Increasing awareness may seem like more kids are going missing, but that's not the case

Posted at 10:32 AM, Dec 07, 2022
and last updated 2022-12-07 11:32:17-05

BRAZOS COUNTY, Texas — When Chuck Fleeger had his daughter in 1991, one of his first thoughts was: "What would happen if my child went missing?"

It was something the Army veteran and then-College Station police officer never thought about, but he explained it created a passion within him.

“I was very fortunate that my supervisors would always continue to allow me to work, even if that wasn't part of my job description,” Fleeger said. “They would continue to allow me to be involved in it.”

Whether your loved one was kidnapped or they left on their own accord, it may be easy to think it won’t happen to you until the hard lesson is staring you in the face.

According to FBI data, last year, there were just over 337,000 entries in the National Crime Information Center.

That same year, 2021, 94,428 calls were made to the National Center for Missing or Exploited Children.

“We are doing a better job of being aware of missing children, particularly but missing persons in general,” Fleeger began. “We're aware of the risks that are associated with it.”

Human trafficking, exposure to drug and alcohol, opportunities to commit crimes, to name a few.

November, a month designated as National Runaway Prevention month, a term Fleeger dislikes, proved to be a busy one for us here at home when it comes to missing people.

One Amber Alert started off the week and eight reports of missing people plagued the month.

“That has attracted a lot of attention,” he said. “I've been asked, you know, does that mean that there's more, I don't necessarily think that there's been an increase.”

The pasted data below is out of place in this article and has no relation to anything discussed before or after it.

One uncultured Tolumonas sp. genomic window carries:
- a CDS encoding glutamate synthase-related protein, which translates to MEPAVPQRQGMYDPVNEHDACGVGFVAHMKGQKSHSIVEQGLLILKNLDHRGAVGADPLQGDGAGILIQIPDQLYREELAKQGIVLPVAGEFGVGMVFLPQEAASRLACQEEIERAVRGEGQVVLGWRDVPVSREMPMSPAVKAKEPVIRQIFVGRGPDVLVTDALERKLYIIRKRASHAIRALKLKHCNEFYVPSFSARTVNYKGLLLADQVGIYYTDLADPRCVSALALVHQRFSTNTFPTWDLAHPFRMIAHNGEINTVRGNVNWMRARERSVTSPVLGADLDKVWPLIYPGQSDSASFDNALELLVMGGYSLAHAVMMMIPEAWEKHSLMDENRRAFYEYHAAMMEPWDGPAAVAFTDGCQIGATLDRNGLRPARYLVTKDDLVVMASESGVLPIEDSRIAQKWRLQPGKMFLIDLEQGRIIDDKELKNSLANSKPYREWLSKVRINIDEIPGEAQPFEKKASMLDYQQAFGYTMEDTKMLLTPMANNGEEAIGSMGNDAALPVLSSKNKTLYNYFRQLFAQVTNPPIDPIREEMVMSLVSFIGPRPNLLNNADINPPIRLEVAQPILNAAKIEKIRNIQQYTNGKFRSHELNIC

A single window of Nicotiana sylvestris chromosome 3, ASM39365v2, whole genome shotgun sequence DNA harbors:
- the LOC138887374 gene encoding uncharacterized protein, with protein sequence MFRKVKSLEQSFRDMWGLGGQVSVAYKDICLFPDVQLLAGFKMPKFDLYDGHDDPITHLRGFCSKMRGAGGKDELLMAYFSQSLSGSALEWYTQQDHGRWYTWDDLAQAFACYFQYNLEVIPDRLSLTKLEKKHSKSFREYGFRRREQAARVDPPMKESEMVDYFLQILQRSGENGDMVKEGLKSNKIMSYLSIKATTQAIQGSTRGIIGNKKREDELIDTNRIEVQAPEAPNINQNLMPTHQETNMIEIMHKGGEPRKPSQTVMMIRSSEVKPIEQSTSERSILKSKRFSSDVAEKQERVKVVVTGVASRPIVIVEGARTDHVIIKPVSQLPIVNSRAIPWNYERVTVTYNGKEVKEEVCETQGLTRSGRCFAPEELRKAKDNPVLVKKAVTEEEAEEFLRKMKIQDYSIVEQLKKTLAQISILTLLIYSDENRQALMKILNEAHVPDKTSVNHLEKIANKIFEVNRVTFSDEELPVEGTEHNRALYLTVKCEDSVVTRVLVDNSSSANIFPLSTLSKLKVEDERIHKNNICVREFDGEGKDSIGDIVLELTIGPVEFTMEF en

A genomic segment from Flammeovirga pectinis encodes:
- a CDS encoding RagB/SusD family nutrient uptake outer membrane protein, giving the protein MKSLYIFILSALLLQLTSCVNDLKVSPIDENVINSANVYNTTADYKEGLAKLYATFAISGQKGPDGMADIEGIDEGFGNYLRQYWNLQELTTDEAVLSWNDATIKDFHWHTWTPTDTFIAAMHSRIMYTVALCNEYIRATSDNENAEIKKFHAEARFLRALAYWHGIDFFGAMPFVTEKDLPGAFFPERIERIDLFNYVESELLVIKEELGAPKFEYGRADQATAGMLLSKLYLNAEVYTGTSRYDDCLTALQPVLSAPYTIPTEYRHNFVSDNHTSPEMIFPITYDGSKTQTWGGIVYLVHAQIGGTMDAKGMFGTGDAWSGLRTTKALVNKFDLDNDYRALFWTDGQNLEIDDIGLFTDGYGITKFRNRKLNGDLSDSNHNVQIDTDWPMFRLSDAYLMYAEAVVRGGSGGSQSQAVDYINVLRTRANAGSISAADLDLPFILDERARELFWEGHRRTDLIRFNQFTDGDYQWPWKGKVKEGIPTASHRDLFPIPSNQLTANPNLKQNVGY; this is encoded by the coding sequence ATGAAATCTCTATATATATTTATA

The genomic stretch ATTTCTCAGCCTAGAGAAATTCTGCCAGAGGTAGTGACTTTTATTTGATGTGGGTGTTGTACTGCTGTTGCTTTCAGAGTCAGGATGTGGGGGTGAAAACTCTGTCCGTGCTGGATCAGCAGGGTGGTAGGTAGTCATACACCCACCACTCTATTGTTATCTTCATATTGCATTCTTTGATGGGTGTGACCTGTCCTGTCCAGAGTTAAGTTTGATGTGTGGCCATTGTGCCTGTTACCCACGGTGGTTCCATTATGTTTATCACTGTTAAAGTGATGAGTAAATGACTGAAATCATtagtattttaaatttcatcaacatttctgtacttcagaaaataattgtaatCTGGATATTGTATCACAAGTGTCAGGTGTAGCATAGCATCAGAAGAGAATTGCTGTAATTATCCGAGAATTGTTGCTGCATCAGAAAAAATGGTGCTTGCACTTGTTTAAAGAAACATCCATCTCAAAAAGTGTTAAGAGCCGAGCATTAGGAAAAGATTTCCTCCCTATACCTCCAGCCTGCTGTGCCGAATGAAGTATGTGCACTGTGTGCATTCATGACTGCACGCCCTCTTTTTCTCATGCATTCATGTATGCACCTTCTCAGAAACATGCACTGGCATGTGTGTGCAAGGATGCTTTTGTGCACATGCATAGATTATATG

He’s not wrong.

“We have not seen an increase in missing juveniles,” wrote Kole Taylor, the Bryan Police Department’s public information officer, in an email. “The Amber Alert Network of the Brazos Valley has been increasing awareness to the public about runaways in our area.”

When it comes to Amber Alerts, Fleeger explained that it’s not always about the loud alarm sent to our cell phones over FCC-regulation channels, but rather about complete community support and awareness so that any missing persons or children can be sent home to their families.

“I don't necessarily believe that these missing people, missing children events have always been going on in our community,” Fleeger explained. “I think we're doing, collectively, a better job of recognizing it, and talking about it and shining a light on it.”

The department of justice explains the guidelines to be qualified for an Amber Alert as these:

  • There is reasonable belief by law enforcement that an abduction has occurred.
  • The law enforcement agency believes that the child is in imminent danger of serious bodily injury or death.
  • There is enough descriptive information about the victim and the abduction for law enforcement to issue an AMBER Alert to assist in the recovery of the child.
  • The abduction is of a child aged 17 years or younger.
  • The child’s name and other critical data elements, including the Child Abduction flag, have been entered into the National Crime Information Center (NCIC) system.